Teach Us To Sit Still by Tim Parks
An inspiring and entertaining true story of a sceptic's journey into the world of meditation and alternative health.
A Headache in the Pelvis by David Wise & Rodney Anderson
This groundbreaking book describes the Wise-Anderson Protocol for muscle-related pelvic pain in men and women, a new and revolutionary treatment developed at Stanford University. The Wise-Anderson Protocol involves the treatment of muscle-related pelvic pain and dysfunction, variously diagnosed as prostatitis, chronic pelvic pain syndrome, pelvic floor dysfunction, pelvic floor myalgia, interstitial cystitis, urethral syndrome, levator ani syndrome, among other related diagnoses affecting some twenty million men and women in the United States. Specifically, The 6th edition of A Headache in the Pelvis adds new research recently published in the Journal of Urology done by the Wise-Anderson team describing the relationship of painful trigger points that refer and re-create specific symptoms of pelvic pain, new research done at Stanford on the relationship between early morning anxiety and those with pelvic pain, and firsthand stories from people who have undergone the Wise-Anderson Protocol, along with other new sections.
Explain Pain by Lorimer Moseley & David Butler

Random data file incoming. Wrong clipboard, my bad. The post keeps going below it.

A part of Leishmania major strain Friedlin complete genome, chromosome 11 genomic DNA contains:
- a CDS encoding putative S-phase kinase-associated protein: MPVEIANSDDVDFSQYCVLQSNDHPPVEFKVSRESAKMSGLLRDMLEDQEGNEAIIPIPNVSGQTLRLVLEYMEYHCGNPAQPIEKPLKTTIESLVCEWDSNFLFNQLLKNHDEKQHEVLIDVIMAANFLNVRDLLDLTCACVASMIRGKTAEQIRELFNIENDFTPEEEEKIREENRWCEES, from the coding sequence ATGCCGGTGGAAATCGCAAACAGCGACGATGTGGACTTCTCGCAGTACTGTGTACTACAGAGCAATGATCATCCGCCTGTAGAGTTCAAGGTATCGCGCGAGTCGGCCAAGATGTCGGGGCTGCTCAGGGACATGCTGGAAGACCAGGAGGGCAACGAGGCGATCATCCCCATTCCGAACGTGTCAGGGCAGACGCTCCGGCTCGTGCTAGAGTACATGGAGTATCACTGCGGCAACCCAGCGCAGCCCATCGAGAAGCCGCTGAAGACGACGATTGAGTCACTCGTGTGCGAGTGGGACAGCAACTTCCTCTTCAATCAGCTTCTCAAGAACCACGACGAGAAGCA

Since Explain Pain is having its tenth birthday, David and Lorimer have decided to release a second edition. We didn't want to mess too much with the original edition - after all it has sold more than 50,000 copies worldwide. Explain Pain Second Edition looks and smells the same. What is different in the last 10 years is the increasing support for therapeutic neuroscience education from clinical trials-much of which using Explain Pain, educational science, neuroscience, plain logic, and the failure of drug therapy to manage much chronic pain. Over multiple coffees, custard tarts and pinots, Lorimer and David have subtly changed the language and updated the scientific content. Overall the second edition can be delivered with much more authority than the first. A ground-breaking concept in its content and presentation, Explain Pain aims to demystify the process of understanding and managing pain. It brings the body to life in a way that makes an interesting read for therapists and pain sufferers alike. All pain is real, and for many people it is a debilitating part of everyday life. It is now known that understanding more about why things hurt can actually help someone understand their pain and go about their daily life. Recent advances in fields such as neurophysiology, brain imaging, immunology, psychology and cellular biology have provided an explanatory platform from which to explore pain. In everyday language accompanied by quirky illustrations, Explain Pain discusses how pain responses are produced by the brain: how responses to injury from the autonomic motor and immune systems in your body contribute to pain, and why pain can persist after tissues have had plenty of time to heal. Explain Pain aims to give clinicians and people in pain the power to challenge pain and to consider new models for viewing what happens during pain. Once they have learnt about the processes involved they can follow a scientific route to recovery.